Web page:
After securities are reclassified to available-for-sale in response to a taint, judgment is required in determining when circumstances have changed such that management can assert with a greater degree of credibility that it now has the intent and ability to hold debt securities to maturity.

However, SEC registrants should consider views expressed by the SEC staff in a speech given in 1996 at the AICPA Conference on Current SEC Developments. In this speech, an SEC staff member stated that "the taint period for sales or transfers of held-to-maturity securities that do not meet the limited exceptions of [ASC 320-10-25-6] should be two years."

Under IFRSs, paragraph 9 of IAS 39 states that an "entity shall not classify any financial assets as held to maturity if the entity has, during the current financial year or during the two preceding financial years, sold or reclassified more than an insignificant amount of held-to-maturity investments before maturity . . . other than sales or reclassifications" for a reason permitted under paragraph 9.

Definition of a Trading Security

Under U.S. GAAP, a security may be classified as trading if it is bought and held principally to sell in the near term. ASC 320-10-20 states, "Trading generally [involves] active and frequent buying and selling . . . with the objective of generating profits on short-term differences in price." However, as clarified in ASC 320-10-25-1(a), an entity is not precluded from classifying a security as trading "simply because the entity does not intend to sell it in the near term."

In addition, an entity may elect to account for its investments in debt or equity securities at fair value with changes in value recognized in earnings regardless of management’s intentions by electing the fair value option provided under ASC 825.

Under IFRSs, paragraph 9 of IAS 39 indicates that an investment in a financial asset may be classified as held for trading only if one of the following conditions is met:

  • The investment "is acquired . . . principally for the purpose of selling . . . in the near term."
  • The investment is "part of a portfolio of identified financial instruments that are managed together and for which there is evidence of a recent actual pattern of short-term profit-taking."
  • The investment meets the definition of a derivative instrument.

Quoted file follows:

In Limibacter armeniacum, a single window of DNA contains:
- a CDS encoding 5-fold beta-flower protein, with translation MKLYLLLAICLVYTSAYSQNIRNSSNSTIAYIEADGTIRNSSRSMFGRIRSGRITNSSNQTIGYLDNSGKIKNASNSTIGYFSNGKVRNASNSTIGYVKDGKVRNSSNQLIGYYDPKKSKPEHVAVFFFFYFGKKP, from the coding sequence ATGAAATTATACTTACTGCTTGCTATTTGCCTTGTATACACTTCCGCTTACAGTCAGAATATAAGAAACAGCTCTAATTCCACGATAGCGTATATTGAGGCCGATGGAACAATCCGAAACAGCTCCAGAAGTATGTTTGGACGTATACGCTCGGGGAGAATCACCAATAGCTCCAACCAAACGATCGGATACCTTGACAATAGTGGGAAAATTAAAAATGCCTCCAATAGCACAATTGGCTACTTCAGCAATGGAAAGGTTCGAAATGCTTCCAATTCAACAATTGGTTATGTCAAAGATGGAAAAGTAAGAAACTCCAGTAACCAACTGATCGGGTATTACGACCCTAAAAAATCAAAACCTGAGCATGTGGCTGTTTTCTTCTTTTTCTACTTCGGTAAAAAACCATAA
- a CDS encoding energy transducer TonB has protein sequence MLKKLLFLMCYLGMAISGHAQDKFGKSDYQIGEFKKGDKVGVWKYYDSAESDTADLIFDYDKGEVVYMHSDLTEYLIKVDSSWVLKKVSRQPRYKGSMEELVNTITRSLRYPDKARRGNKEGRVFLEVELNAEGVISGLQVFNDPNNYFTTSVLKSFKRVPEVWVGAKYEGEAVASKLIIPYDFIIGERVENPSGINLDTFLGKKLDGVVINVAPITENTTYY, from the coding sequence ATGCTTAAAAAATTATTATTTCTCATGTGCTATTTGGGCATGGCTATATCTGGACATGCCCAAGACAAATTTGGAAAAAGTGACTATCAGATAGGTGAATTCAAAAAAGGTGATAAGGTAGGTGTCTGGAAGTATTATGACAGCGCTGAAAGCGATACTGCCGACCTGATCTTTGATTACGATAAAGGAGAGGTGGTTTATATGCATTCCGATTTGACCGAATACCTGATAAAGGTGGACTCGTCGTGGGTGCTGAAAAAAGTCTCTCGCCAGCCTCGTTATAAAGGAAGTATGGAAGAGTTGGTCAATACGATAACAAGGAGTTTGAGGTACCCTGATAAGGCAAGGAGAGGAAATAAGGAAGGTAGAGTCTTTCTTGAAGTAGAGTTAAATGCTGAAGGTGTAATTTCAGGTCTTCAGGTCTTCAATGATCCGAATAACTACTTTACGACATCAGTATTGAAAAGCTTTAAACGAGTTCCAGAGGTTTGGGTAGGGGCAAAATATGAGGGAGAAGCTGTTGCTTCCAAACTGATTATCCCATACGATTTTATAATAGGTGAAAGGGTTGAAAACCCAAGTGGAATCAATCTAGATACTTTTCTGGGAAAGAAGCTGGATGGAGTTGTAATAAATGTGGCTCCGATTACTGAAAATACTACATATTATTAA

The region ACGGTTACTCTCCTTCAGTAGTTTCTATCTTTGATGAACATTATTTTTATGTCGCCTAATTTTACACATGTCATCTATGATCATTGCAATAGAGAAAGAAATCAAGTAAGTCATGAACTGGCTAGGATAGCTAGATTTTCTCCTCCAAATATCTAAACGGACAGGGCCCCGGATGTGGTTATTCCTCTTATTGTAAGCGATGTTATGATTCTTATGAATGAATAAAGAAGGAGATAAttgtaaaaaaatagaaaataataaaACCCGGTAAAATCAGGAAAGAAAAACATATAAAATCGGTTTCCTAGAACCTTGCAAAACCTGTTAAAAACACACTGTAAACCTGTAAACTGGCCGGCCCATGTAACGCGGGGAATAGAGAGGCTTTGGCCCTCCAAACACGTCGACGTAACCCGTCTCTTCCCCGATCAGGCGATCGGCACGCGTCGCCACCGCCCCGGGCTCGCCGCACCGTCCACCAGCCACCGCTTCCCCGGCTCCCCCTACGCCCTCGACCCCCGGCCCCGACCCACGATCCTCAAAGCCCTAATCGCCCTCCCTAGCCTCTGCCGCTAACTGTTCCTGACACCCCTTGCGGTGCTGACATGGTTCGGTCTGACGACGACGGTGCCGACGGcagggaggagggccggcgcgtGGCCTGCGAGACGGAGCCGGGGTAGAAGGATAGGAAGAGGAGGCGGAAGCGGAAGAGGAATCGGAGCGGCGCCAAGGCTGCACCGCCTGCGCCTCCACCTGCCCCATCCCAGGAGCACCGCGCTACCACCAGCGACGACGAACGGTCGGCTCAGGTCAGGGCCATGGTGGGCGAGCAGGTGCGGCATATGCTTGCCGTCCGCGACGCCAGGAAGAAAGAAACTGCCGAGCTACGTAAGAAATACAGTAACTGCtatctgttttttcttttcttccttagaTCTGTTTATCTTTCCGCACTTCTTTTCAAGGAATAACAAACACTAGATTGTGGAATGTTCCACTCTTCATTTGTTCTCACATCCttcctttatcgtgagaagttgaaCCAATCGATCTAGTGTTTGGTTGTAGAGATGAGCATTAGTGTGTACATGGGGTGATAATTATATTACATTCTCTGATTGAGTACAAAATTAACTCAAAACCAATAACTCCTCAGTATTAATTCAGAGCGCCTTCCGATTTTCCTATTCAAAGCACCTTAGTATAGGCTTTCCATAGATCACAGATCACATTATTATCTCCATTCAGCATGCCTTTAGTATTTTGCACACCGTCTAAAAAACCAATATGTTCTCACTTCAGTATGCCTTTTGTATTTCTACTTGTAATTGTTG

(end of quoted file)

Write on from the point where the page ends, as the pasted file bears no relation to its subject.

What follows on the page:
Note, however, that an entity may designate its investment in a financial asset as at FVTPL if certain conditions are met.

Transfers Into or Out of the Trading Category

ASC 320-10-35-12 states that "given the nature of a trading security, transfers into or from the trading category . . . should be rare" (emphasis added). However, while such a transfer should be rare, it is not prohibited.

Under IFRSs, paragraph 50 of IAS 39 prohibits transfers into the FVTPL category while the financial asset is held. In limited circumstances such as the following, paragraphs 50, 50B, and 50D of IAS 39 permit transfers out of the FVTPL category for assets that an entity was initially required to classify as held for trading:

  • If the financial asset would have met the definition of loans and receivables, it may be reclassified out of the FVTPL category if the entity has the intent and ability to hold the financial asset for the foreseeable future or until maturity.
  • If the financial asset would not have met the definition of loans and receivables, it may be reclassified out of the FVTPL category only in rare circumstances.

Subsequent Measurement

Interest Income Recognition

Under U.S. GAAP, ASC 320 does not provide specific guidance on the method of recognizing interest income on an investment in a debt security. An entity typically recognizes interest income pursuant to ASC 310-20-35-18 and ASC 310-20-35-26 by applying the effective interest method on the basis of the contractual cash flows of the security. Prepayments of principal should not be anticipated. However, the following are several exceptions to this method of recognizing interest income: